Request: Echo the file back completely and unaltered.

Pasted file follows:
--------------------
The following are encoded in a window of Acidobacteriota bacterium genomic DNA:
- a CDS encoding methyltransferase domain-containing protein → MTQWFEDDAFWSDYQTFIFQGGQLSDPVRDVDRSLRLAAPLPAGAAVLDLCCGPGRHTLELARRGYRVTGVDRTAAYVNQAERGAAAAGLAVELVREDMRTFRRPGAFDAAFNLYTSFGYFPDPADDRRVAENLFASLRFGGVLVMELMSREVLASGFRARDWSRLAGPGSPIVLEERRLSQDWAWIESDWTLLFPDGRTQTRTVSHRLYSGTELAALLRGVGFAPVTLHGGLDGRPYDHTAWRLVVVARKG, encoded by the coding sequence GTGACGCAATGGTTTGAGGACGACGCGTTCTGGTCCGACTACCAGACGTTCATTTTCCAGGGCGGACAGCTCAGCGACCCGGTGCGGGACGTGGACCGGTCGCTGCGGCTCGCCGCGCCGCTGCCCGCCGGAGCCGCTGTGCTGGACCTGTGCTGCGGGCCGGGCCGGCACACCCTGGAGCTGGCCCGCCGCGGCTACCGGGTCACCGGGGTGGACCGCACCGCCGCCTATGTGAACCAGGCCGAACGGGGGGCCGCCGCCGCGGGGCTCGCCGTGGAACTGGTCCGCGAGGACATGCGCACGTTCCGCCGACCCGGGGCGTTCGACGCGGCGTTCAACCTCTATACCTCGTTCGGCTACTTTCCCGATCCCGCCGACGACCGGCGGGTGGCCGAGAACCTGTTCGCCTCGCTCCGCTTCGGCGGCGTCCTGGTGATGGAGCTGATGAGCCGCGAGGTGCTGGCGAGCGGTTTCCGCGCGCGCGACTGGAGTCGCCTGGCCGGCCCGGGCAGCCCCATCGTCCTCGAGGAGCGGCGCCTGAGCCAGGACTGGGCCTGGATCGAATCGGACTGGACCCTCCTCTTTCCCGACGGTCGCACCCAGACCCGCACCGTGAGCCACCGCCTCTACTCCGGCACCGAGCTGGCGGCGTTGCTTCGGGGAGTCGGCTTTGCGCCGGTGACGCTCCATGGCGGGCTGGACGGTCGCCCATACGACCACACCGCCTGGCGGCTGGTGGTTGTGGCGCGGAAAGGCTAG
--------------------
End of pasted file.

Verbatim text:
The following are encoded in a window of Acidobacteriota bacterium genomic DNA:
- a CDS encoding methyltransferase domain-containing protein → MTQWFEDDAFWSDYQTFIFQGGQLSDPVRDVDRSLRLAAPLPAGAAVLDLCCGPGRHTLELARRGYRVTGVDRTAAYVNQAERGAAAAGLAVELVREDMRTFRRPGAFDAAFNLYTSFGYFPDPADDRRVAENLFASLRFGGVLVMELMSREVLASGFRARDWSRLAGPGSPIVLEERRLSQDWAWIESDWTLLFPDGRTQTRTVSHRLYSGTELAALLRGVGFAPVTLHGGLDGRPYDHTAWRLVVVARKG, encoded by the coding sequence GTGACGCAATGGTTTGAGGACGACGCGTTCTGGTCCGACTACCAGACGTTCATTTTCCAGGGCGGACAGCTCAGCGACCCGGTGCGGGACGTGGACCGGTCGCTGCGGCTCGCCGCGCCGCTGCCCGCCGGAGCCGCTGTGCTGGACCTGTGCTGCGGGCCGGGCCGGCACACCCTGGAGCTGGCCCGCCGCGGCTACCGGGTCACCGGGGTGGACCGCACCGCCGCCTATGTGAACCAGGCCGAACGGGGGGCCGCCGCCGCGGGGCTCGCCGTGGAACTGGTCCGCGAGGACATGCGCACGTTCCGCCGACCCGGGGCGTTCGACGCGGCGTTCAACCTCTATACCTCGTTCGGCTACTTTCCCGATCCCGCCGACGACCGGCGGGTGGCCGAGAACCTGTTCGCCTCGCTCCGCTTCGGCGGCGTCCTGGTGATGGAGCTGATGAGCCGCGAGGTGCTGGCGAGCGGTTTCCGCGCGCGCGACTGGAGTCGCCTGGCCGGCCCGGGCAGCCCCATCGTCCTCGAGGAGCGGCGCCTGAGCCAGGACTGGGCCTGGATCGAATCGGACTGGACCCTCCTCTTTCCCGACGGTCGCACCCAGACCCGCACCGTGAGCCACCGCCTCTACTCCGGCACCGAGCTGGCGGCGTTGCTTCGGGGAGTCGGCTTTGCGCCGGTGACGCTCCATGGCGGGCTGGACGGTCGCCCATACGACCACACCGCCTGGCGGCTGGTGGTTGTGGCGCGGAAAGGCTAG